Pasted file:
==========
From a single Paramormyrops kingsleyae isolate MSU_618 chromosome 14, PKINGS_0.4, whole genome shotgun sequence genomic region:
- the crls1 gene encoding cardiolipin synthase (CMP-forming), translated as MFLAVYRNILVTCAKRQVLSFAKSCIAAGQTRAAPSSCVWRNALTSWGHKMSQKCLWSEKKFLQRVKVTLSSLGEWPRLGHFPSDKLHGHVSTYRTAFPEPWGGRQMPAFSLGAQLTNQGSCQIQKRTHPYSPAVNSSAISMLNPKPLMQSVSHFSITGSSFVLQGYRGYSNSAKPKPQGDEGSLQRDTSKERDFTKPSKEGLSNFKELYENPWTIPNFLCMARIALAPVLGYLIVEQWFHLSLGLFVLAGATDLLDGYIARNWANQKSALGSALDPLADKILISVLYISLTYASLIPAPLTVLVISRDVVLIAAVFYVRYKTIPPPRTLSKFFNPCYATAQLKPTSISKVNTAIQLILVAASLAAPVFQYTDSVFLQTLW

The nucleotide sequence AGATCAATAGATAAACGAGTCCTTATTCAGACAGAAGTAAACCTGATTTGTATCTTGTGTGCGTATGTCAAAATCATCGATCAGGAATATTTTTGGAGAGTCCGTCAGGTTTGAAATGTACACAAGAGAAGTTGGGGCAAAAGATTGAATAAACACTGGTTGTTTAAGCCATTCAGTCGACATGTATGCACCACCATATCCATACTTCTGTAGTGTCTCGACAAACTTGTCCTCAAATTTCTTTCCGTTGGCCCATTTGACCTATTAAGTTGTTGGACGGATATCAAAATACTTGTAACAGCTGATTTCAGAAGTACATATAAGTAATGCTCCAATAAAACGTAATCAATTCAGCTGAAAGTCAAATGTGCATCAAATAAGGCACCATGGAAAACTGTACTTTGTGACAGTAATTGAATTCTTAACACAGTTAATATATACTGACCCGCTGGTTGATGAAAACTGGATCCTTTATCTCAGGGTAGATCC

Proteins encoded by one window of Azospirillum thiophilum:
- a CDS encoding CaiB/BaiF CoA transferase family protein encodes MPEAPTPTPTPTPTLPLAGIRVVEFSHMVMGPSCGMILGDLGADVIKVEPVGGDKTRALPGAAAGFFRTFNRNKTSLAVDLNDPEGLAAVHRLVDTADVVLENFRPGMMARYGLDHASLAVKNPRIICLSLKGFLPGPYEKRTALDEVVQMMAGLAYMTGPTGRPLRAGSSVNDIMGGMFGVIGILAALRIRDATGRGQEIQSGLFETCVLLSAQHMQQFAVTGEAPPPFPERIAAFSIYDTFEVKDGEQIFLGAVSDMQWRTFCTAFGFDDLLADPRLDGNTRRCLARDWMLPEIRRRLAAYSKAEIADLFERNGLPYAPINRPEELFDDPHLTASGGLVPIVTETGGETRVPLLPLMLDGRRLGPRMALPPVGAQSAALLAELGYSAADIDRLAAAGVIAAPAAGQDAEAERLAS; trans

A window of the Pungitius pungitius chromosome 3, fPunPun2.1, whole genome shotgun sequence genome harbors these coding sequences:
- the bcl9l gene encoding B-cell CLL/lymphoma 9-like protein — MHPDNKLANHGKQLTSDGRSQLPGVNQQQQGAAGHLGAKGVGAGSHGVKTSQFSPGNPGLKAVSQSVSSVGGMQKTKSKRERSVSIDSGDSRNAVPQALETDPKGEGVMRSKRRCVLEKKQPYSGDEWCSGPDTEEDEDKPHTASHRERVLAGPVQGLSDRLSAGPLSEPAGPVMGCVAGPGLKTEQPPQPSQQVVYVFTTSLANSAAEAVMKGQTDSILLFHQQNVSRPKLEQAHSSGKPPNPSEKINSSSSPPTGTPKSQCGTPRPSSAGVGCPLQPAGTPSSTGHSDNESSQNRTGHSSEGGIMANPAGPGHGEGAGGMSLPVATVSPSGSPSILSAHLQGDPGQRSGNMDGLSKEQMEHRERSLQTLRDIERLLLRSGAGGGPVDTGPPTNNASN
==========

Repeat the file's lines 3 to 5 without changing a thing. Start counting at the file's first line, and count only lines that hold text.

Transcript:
The nucleotide sequence AGATCAATAGATAAACGAGTCCTTATTCAGACAGAAGTAAACCTGATTTGTATCTTGTGTGCGTATGTCAAAATCATCGATCAGGAATATTTTTGGAGAGTCCGTCAGGTTTGAAATGTACACAAGAGAAGTTGGGGCAAAAGATTGAATAAACACTGGTTGTTTAAGCCATTCAGTCGACATGTATGCACCACCATATCCATACTTCTGTAGTGTCTCGACAAACTTGTCCTCAAATTTCTTTCCGTTGGCCCATTTGACCTATTAAGTTGTTGGACGGATATCAAAATACTTGTAACAGCTGATTTCAGAAGTACATATAAGTAATGCTCCAATAAAACGTAATCAATTCAGCTGAAAGTCAAATGTGCATCAAATAAGGCACCATGGAAAACTGTACTTTGTGACAGTAATTGAATTCTTAACACAGTTAATATATACTGACCCGCTGGTTGATGAAAACTGGATCCTTTATCTCAGGGTAGATCC

Proteins encoded by one window of Azospirillum thiophilum:
- a CDS encoding CaiB/BaiF CoA transferase family protein encodes MPEAPTPTPTPTPTLPLAGIRVVEFSHMVMGPSCGMILGDLGADVIKVEPVGGDKTRALPGAAAGFFRTFNRNKTSLAVDLNDPEGLAAVHRLVDTADVVLENFRPGMMARYGLDHASLAVKNPRIICLSLKGFLPGPYEKRTALDEVVQMMAGLAYMTGPTGRPLRAGSSVNDIMGGMFGVIGILAALRIRDATGRGQEIQSGLFETCVLLSAQHMQQFAVTGEAPPPFPERIAAFSIYDTFEVKDGEQIFLGAVSDMQWRTFCTAFGFDDLLADPRLDGNTRRCLARDWMLPEIRRRLAAYSKAEIADLFERNGLPYAPINRPEELFDDPHLTASGGLVPIVTETGGETRVPLLPLMLDGRRLGPRMALPPVGAQSAALLAELGYSAADIDRLAAAGVIAAPAAGQDAEAERLAS; trans